Thursday, 20 August 2009: 10:45 AM
The Canyons (Sheraton Salt Lake City Hotel)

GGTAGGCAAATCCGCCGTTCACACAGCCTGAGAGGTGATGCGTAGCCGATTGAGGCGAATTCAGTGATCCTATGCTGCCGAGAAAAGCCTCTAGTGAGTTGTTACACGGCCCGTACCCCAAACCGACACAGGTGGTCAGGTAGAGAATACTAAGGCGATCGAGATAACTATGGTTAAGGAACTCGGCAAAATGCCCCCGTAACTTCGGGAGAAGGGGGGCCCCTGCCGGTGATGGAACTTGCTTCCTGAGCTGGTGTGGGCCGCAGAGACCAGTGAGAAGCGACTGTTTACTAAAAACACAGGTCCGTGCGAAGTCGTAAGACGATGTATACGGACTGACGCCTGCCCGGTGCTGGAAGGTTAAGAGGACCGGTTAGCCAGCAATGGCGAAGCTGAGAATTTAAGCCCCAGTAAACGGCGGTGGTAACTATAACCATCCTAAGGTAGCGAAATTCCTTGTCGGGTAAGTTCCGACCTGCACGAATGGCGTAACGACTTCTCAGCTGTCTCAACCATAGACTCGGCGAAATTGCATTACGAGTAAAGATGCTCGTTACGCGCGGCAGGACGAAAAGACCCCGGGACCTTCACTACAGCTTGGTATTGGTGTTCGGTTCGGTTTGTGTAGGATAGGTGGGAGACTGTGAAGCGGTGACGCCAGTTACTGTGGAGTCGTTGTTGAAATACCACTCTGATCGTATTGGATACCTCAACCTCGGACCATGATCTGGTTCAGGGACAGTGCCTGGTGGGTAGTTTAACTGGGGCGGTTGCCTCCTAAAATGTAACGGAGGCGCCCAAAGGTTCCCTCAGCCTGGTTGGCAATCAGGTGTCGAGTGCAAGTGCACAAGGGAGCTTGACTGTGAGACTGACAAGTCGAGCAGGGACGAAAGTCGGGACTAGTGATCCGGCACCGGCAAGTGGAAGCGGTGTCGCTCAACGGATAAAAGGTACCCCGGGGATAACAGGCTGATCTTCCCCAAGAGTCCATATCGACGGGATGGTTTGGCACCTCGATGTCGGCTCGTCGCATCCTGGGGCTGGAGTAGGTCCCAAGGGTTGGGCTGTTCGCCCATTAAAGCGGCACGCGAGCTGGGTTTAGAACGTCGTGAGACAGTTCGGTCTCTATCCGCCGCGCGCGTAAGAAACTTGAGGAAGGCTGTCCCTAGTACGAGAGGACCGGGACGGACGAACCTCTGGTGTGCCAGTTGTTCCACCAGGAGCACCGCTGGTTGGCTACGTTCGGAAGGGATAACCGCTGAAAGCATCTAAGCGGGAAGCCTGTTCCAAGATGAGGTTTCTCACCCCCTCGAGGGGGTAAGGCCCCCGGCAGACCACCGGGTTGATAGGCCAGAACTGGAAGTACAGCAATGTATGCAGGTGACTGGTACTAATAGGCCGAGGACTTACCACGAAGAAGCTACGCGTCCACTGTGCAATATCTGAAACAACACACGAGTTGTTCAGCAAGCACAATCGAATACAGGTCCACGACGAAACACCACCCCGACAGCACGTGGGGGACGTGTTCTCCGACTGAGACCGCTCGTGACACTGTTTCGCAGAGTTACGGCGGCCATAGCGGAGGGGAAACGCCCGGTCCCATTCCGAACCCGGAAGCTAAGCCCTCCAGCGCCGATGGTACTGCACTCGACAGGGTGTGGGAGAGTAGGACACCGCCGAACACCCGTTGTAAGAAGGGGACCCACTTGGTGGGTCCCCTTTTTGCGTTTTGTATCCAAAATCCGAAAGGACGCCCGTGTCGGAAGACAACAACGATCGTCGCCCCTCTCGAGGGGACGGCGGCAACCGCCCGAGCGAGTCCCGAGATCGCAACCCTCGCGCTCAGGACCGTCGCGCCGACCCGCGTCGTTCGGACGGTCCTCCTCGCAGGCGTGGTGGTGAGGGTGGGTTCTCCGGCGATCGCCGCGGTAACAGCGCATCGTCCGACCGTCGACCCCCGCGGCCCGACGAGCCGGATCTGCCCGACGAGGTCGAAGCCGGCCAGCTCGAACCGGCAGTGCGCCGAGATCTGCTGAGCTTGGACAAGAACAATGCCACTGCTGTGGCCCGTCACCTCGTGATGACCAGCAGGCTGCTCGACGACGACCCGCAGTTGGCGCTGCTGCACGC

The dynamical evolution, including vertical penetration of cyclonic circulation to the surface, of two mesoscale cyclonic vortices (MCVs) is examined using numerical simulations and observations from the Bow Echo and MCV Experiment (BAMEX). Although one case evolves in strong vertical wind shear and the other evolves in modest shear, the evolutions are remarkably similar. In addition to the well-known mesoscale convergence that spins up vorticity in the mid-troposphere, the generation of vorticity in the lower troposphere occurs along the convergent outflow boundary of the parent mesoscale convective system (MCS). Lateral transport of this vorticity from the convective region back beneath the mid-tropospheric vorticity center is important for obtaining a deep column of cyclonic vorticity. However, this behavior would be only transient without a secondary phase of vorticity growth in the lower troposphere that results from a radical change in the divergence profile favoring lower-tropospheric convergence. Following the decay of the nocturnal MCS, subsequent convection occurs in a condition of greater relative humidity through the lower troposphere and small conditional instability. Vorticity and potential vorticity are efficiently produced near the top of the boundary layer and a cyclonic circulation appears at the surface. These results imply that the appearance of a surface circulation necessarily lags the development of cyclonic circulation in the middle troposphere. Furthermore this process is facilitated not by intense, tropospheric deep convection, but rather by relatively benign convection in a relatively moist, downdraft-free environment.
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